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A Triumph of Absurdity over Common Sense

It’s the INPRINT bookshop’s twenty-fifth anniversary this year, so we are celebrating a quarter of a century of what a friend once described as, ‘a triumph of absurdity over common sense’.

Prior to opening the shop in 1980, I had been selling mainly paperback fiction from a stall in our local markets. It’s difficult to believe how many books I sold then - it wasn’t unusual for some customers to buy up to ten novels a week!

I had also built up a small stock of more interesting titles, which I sold from lists advertised in Exchange and Mart and later, through Book & Magazine Collector. (The arrival of Book & Magazine Collector would also greatly assist in the identification and pricing of a whole range of books and ephemera; as well as playing an important part in encouraging the huge growth we have seen in book collecting over the past twenty years). New markets were being created for material that had been largely overlooked by an older generation of dealers and collectors. For example, sales of pulp fiction, SF, popular entertainment and old magazines literally took off.

This suited me perfectly, as my interests at the time lay broadly within ‘pop culture’ – cinema, music and photography in particular. Coincidentally, the opportunity to rent a shop in what was then a run down area of town came up, and the rest, as they say, is history. My interests have since broadened to include the fine and applied arts, gardening and local history. These very broad subjects now form the core of our shop stock.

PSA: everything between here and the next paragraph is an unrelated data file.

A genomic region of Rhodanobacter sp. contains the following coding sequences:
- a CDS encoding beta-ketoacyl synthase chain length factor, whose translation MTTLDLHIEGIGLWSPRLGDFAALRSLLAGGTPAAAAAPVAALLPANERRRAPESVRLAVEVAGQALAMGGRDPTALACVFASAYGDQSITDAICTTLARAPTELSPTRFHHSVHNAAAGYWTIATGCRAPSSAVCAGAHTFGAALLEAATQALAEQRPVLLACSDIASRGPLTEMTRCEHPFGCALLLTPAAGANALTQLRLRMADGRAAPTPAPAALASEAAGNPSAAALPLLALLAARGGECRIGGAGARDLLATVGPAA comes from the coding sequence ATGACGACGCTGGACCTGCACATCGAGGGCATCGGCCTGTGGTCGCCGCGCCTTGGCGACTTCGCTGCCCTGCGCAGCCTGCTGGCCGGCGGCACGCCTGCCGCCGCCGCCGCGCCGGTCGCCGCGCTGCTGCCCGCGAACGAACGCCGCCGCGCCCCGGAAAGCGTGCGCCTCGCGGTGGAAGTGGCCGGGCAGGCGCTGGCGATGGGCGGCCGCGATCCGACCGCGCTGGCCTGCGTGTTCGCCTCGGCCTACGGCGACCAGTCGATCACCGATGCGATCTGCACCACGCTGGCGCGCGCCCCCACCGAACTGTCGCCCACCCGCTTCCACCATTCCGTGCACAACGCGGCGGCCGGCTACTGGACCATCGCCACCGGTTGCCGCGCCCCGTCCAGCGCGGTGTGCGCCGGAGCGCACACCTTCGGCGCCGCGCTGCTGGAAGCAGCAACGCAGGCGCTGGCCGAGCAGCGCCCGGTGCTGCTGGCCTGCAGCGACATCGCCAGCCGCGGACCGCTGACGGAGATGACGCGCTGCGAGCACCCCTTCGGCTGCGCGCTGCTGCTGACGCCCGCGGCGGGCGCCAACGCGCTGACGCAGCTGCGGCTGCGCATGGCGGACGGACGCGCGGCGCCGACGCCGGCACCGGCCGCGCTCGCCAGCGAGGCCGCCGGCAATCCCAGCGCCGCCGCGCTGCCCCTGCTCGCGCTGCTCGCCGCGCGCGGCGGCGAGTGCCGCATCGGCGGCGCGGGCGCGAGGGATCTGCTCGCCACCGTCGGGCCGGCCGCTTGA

Five years ago my wife Joy joined the business as a partner, after many years running our booksearch service on a part-time basis. This experience, together with her interest and expertise in history, fashion and children’s fiction, has proved invaluable to the business. Together, we run the shop with the able and dedicated assistance of two part-time staff, Adam and Lynn.

Over the past two decades the secondhand and out-of-print book trade has changed almost beyond recognition, a process which has gathered momentum in the last five years. We no longer sell acres of paperback fiction - a market all but destroyed for us by the burgeoning charity shops - although we now sell paperbacks and general non-fiction cheaper than they do, from our dump bins on the pavement.

The internet has of course revolutionised our lives; although it has proved to be a double edged sword. Books that we once had a waiting list for are now plentiful on the net and prices of the more common titles continue to slide. On the other hand, the net allows us easy access to customers around the world and its transparency benefits competitive sellers. The internet has also had a noticeable effect on our buying, with some sellers expectations unreasonably inflated by the prices they see on line.

However, we remain committed to running an open bookshop, where it’s possible to enjoy the serendipity of real book browsing. For me, the feel and smell of old books will always be an inseparable part of the pleasure of book buying and selling.

This is more than amply demonstrated by the enormous folio volume I’m holding in the picture. Entitled: An Account of Roman Antiquities discovered at Woodchester in the County of Gloucester; it records the discovery of the Great Orpheus Pavement - the largest surviving mosaic in Northern Europe. It’s difficult to describe the thrill of opening such a book for the first time and it’s certainly not an experience that can be enjoyed online.

Mike Goodenough
21.11.05